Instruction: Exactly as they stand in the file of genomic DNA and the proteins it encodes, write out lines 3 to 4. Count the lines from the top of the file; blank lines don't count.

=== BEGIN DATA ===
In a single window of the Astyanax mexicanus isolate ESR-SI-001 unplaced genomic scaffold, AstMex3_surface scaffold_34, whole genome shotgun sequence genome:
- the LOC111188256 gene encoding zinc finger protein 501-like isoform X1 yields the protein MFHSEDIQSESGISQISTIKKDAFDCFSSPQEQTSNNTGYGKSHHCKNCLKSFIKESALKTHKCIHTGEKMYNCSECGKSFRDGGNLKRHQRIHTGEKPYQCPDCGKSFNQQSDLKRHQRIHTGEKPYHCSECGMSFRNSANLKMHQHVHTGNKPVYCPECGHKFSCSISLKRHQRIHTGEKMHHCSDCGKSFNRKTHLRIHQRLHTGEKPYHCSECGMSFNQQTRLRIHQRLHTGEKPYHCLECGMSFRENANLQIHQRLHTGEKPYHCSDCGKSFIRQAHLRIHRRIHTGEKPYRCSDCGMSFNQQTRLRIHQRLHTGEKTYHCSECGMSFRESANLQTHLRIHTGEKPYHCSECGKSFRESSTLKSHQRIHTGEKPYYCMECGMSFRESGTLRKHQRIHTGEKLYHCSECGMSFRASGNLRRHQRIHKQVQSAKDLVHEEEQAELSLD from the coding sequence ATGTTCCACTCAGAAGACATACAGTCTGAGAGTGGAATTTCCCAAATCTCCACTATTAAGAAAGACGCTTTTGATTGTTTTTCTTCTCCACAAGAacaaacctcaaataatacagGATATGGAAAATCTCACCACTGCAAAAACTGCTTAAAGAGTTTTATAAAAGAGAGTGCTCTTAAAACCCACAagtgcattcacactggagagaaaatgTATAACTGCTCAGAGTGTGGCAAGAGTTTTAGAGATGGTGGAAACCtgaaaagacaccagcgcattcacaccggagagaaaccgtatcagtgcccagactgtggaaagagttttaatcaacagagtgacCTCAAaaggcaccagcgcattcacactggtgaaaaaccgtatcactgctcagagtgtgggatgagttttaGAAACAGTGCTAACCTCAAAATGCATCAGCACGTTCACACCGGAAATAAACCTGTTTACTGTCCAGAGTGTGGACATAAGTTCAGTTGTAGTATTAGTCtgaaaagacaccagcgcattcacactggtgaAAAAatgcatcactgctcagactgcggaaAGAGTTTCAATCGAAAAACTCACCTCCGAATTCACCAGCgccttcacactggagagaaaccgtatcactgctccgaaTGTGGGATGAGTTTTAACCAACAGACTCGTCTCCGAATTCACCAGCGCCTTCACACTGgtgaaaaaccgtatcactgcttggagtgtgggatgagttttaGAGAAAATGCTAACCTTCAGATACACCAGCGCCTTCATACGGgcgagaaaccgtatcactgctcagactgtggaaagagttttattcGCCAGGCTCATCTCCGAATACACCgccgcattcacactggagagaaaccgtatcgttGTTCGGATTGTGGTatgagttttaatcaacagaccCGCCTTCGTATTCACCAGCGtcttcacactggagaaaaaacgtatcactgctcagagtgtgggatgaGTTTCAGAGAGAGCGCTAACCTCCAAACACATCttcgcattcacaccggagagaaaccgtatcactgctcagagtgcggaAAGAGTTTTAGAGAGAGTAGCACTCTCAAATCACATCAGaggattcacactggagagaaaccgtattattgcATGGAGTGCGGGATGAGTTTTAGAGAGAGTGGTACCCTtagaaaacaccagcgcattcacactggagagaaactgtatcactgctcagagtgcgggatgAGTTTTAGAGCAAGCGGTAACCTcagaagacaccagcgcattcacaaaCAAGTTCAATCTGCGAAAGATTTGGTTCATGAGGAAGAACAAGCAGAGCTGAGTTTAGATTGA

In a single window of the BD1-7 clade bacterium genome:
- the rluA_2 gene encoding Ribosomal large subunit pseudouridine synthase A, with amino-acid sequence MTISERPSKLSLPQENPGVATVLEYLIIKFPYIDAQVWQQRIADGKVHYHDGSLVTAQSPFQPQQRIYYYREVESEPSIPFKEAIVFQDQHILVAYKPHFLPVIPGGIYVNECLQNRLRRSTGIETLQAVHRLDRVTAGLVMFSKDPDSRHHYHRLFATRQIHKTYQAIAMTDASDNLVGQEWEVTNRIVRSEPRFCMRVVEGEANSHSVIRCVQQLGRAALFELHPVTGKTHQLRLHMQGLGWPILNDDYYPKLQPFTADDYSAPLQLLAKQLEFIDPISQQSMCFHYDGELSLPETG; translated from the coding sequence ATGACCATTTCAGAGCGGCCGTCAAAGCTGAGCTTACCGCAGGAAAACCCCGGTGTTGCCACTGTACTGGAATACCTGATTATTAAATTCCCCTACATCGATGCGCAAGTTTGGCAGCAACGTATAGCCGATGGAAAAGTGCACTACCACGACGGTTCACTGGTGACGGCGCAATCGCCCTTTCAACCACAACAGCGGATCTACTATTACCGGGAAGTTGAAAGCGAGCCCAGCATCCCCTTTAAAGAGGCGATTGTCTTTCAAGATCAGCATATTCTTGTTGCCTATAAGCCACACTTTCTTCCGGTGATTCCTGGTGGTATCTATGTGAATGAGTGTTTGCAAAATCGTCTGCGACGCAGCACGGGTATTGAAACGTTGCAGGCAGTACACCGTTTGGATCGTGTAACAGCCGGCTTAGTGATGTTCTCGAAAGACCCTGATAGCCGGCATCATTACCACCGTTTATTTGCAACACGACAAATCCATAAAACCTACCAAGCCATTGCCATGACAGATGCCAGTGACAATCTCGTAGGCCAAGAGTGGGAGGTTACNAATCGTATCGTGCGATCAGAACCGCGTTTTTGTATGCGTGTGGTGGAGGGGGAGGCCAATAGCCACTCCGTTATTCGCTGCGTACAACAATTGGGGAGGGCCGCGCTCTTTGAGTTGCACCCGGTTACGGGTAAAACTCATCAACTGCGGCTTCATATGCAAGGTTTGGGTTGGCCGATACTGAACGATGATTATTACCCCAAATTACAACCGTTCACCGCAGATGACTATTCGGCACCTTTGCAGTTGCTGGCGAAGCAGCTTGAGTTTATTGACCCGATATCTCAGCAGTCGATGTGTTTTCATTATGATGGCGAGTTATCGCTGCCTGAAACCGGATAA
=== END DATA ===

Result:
In a single window of the BD1-7 clade bacterium genome:
- the rluA_2 gene encoding Ribosomal large subunit pseudouridine synthase A, with amino-acid sequence MTISERPSKLSLPQENPGVATVLEYLIIKFPYIDAQVWQQRIADGKVHYHDGSLVTAQSPFQPQQRIYYYREVESEPSIPFKEAIVFQDQHILVAYKPHFLPVIPGGIYVNECLQNRLRRSTGIETLQAVHRLDRVTAGLVMFSKDPDSRHHYHRLFATRQIHKTYQAIAMTDASDNLVGQEWEVTNRIVRSEPRFCMRVVEGEANSHSVIRCVQQLGRAALFELHPVTGKTHQLRLHMQGLGWPILNDDYYPKLQPFTADDYSAPLQLLAKQLEFIDPISQQSMCFHYDGELSLPETG; translated from the coding sequence ATGACCATTTCAGAGCGGCCGTCAAAGCTGAGCTTACCGCAGGAAAACCCCGGTGTTGCCACTGTACTGGAATACCTGATTATTAAATTCCCCTACATCGATGCGCAAGTTTGGCAGCAACGTATAGCCGATGGAAAAGTGCACTACCACGACGGTTCACTGGTGACGGCGCAATCGCCCTTTCAACCACAACAGCGGATCTACTATTACCGGGAAGTTGAAAGCGAGCCCAGCATCCCCTTTAAAGAGGCGATTGTCTTTCAAGATCAGCATATTCTTGTTGCCTATAAGCCACACTTTCTTCCGGTGATTCCTGGTGGTATCTATGTGAATGAGTGTTTGCAAAATCGTCTGCGACGCAGCACGGGTATTGAAACGTTGCAGGCAGTACACCGTTTGGATCGTGTAACAGCCGGCTTAGTGATGTTCTCGAAAGACCCTGATAGCCGGCATCATTACCACCGTTTATTTGCAACACGACAAATCCATAAAACCTACCAAGCCATTGCCATGACAGATGCCAGTGACAATCTCGTAGGCCAAGAGTGGGAGGTTACNAATCGTATCGTGCGATCAGAACCGCGTTTTTGTATGCGTGTGGTGGAGGGGGAGGCCAATAGCCACTCCGTTATTCGCTGCGTACAACAATTGGGGAGGGCCGCGCTCTTTGAGTTGCACCCGGTTACGGGTAAAACTCATCAACTGCGGCTTCATATGCAAGGTTTGGGTTGGCCGATACTGAACGATGATTATTACCCCAAATTACAACCGTTCACCGCAGATGACTATTCGGCACCTTTGCAGTTGCTGGCGAAGCAGCTTGAGTTTATTGACCCGATATCTCAGCAGTCGATGTGTTTTCATTATGATGGCGAGTTATCGCTGCCTGAAACCGGATAA